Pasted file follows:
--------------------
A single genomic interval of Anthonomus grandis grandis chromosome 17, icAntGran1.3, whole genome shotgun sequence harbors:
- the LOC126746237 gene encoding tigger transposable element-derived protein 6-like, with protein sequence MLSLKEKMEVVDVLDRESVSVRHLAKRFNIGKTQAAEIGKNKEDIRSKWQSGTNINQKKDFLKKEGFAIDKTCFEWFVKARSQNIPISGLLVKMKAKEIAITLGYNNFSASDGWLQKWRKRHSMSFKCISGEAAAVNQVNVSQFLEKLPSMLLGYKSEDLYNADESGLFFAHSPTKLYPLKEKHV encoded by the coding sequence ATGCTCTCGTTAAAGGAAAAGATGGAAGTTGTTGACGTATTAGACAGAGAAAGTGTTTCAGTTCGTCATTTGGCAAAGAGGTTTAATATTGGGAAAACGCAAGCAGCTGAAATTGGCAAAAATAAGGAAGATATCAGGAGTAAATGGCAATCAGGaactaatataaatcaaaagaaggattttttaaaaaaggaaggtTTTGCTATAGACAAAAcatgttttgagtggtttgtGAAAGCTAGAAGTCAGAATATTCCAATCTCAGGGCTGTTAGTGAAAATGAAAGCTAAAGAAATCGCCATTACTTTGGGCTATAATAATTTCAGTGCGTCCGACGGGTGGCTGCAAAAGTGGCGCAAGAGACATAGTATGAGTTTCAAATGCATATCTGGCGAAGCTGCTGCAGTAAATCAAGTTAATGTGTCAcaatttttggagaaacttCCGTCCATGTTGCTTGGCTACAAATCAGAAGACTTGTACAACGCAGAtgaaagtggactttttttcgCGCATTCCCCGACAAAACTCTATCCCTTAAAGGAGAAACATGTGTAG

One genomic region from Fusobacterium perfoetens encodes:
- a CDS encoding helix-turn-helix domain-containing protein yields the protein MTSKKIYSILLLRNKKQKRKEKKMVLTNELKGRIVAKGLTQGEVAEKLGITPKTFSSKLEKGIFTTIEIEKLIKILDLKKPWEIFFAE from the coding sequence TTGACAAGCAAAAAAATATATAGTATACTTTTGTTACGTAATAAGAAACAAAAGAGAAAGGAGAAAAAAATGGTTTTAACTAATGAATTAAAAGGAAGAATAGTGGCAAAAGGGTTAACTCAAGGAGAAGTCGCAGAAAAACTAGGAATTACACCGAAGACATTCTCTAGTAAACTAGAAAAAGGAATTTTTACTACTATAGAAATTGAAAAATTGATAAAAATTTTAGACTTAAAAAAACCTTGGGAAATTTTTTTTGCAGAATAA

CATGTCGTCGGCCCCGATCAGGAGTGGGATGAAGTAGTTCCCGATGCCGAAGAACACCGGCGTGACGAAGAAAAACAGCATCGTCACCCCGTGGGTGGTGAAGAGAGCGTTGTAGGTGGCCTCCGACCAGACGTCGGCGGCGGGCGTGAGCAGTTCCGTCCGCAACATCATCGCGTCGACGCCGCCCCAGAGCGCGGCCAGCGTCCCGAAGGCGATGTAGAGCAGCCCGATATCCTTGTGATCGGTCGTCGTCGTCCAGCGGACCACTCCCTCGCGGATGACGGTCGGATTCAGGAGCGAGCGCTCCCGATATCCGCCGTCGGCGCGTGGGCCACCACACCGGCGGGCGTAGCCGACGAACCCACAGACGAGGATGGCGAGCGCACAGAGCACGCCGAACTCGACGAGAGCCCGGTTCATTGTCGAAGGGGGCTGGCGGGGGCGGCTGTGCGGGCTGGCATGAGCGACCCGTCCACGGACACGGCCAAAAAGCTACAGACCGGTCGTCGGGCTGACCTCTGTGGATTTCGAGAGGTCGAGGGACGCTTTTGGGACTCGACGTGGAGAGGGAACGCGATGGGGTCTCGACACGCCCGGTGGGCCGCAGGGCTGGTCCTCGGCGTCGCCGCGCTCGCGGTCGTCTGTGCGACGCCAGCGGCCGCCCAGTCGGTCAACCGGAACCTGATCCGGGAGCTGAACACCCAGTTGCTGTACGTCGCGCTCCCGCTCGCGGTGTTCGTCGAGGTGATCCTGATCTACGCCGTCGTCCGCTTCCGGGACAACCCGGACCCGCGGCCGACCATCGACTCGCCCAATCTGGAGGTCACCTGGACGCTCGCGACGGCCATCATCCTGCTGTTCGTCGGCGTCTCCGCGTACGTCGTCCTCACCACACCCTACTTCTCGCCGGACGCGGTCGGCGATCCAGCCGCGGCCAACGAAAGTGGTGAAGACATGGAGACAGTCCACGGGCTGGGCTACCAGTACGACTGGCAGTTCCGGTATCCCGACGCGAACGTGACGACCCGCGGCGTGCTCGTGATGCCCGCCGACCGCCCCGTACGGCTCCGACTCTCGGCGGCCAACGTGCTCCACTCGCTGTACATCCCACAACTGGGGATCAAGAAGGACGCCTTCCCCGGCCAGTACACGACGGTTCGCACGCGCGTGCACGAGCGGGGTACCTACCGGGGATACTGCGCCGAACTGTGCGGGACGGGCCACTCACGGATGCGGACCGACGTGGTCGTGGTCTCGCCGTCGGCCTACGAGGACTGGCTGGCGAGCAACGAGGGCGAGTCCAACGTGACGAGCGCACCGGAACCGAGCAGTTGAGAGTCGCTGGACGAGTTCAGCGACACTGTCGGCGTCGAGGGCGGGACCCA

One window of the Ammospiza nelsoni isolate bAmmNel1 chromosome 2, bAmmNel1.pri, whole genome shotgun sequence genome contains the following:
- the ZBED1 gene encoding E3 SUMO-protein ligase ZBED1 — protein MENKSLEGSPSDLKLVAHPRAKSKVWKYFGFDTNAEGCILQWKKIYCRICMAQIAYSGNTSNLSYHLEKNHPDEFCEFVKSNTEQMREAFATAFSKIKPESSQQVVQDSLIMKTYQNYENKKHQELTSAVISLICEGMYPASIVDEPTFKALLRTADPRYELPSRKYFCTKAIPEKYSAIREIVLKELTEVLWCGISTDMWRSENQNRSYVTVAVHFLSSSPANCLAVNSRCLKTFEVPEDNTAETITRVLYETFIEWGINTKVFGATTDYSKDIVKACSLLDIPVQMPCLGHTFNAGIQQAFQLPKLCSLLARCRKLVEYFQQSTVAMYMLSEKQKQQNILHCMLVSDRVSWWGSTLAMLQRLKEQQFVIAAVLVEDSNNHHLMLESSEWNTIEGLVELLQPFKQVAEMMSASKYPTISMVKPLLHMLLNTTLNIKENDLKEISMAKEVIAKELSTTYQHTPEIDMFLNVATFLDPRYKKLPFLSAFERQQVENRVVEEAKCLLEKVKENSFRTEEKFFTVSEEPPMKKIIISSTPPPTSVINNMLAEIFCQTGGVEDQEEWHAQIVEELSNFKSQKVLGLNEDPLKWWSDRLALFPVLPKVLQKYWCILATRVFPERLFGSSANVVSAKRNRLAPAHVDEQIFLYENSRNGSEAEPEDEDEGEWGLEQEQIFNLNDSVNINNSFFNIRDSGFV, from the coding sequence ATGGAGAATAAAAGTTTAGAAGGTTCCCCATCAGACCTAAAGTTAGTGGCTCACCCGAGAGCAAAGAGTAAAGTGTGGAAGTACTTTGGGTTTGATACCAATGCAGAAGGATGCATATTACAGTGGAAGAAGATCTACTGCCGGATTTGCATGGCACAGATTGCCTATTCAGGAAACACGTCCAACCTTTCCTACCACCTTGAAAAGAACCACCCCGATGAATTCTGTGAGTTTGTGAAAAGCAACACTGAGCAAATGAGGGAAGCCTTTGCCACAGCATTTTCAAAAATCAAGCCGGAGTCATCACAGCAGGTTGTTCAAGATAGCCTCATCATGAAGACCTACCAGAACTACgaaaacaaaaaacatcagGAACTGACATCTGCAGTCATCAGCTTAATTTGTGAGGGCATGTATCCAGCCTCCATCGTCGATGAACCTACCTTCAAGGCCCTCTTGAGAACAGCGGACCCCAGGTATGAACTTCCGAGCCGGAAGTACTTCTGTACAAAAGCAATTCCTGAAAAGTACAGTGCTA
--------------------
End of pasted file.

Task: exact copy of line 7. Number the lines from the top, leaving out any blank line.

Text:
- the ZBED1 gene encoding E3 SUMO-protein ligase ZBED1 — protein MENKSLEGSPSDLKLVAHPRAKSKVWKYFGFDTNAEGCILQWKKIYCRICMAQIAYSGNTSNLSYHLEKNHPDEFCEFVKSNTEQMREAFATAFSKIKPESSQQVVQDSLIMKTYQNYENKKHQELTSAVISLICEGMYPASIVDEPTFKALLRTADPRYELPSRKYFCTKAIPEKYSAIREIVLKELTEVLWCGISTDMWRSENQNRSYVTVAVHFLSSSPANCLAVNSRCLKTFEVPEDNTAETITRVLYETFIEWGINTKVFGATTDYSKDIVKACSLLDIPVQMPCLGHTFNAGIQQAFQLPKLCSLLARCRKLVEYFQQSTVAMYMLSEKQKQQNILHCMLVSDRVSWWGSTLAMLQRLKEQQFVIAAVLVEDSNNHHLMLESSEWNTIEGLVELLQPFKQVAEMMSASKYPTISMVKPLLHMLLNTTLNIKENDLKEISMAKEVIAKELSTTYQHTPEIDMFLNVATFLDPRYKKLPFLSAFERQQVENRVVEEAKCLLEKVKENSFRTEEKFFTVSEEPPMKKIIISSTPPPTSVINNMLAEIFCQTGGVEDQEEWHAQIVEELSNFKSQKVLGLNEDPLKWWSDRLALFPVLPKVLQKYWCILATRVFPERLFGSSANVVSAKRNRLAPAHVDEQIFLYENSRNGSEAEPEDEDEGEWGLEQEQIFNLNDSVNINNSFFNIRDSGFV, from the coding sequence ATGGAGAATAAAAGTTTAGAAGGTTCCCCATCAGACCTAAAGTTAGTGGCTCACCCGAGAGCAAAGAGTAAAGTGTGGAAGTACTTTGGGTTTGATACCAATGCAGAAGGATGCATATTACAGTGGAAGAAGATCTACTGCCGGATTTGCATGGCACAGATTGCCTATTCAGGAAACACGTCCAACCTTTCCTACCACCTTGAAAAGAACCACCCCGATGAATTCTGTGAGTTTGTGAAAAGCAACACTGAGCAAATGAGGGAAGCCTTTGCCACAGCATTTTCAAAAATCAAGCCGGAGTCATCACAGCAGGTTGTTCAAGATAGCCTCATCATGAAGACCTACCAGAACTACgaaaacaaaaaacatcagGAACTGACATCTGCAGTCATCAGCTTAATTTGTGAGGGCATGTATCCAGCCTCCATCGTCGATGAACCTACCTTCAAGGCCCTCTTGAGAACAGCGGACCCCAGGTATGAACTTCCGAGCCGGAAGTACTTCTGTACAAAAGCAATTCCTGAAAAGTACAGTGCTA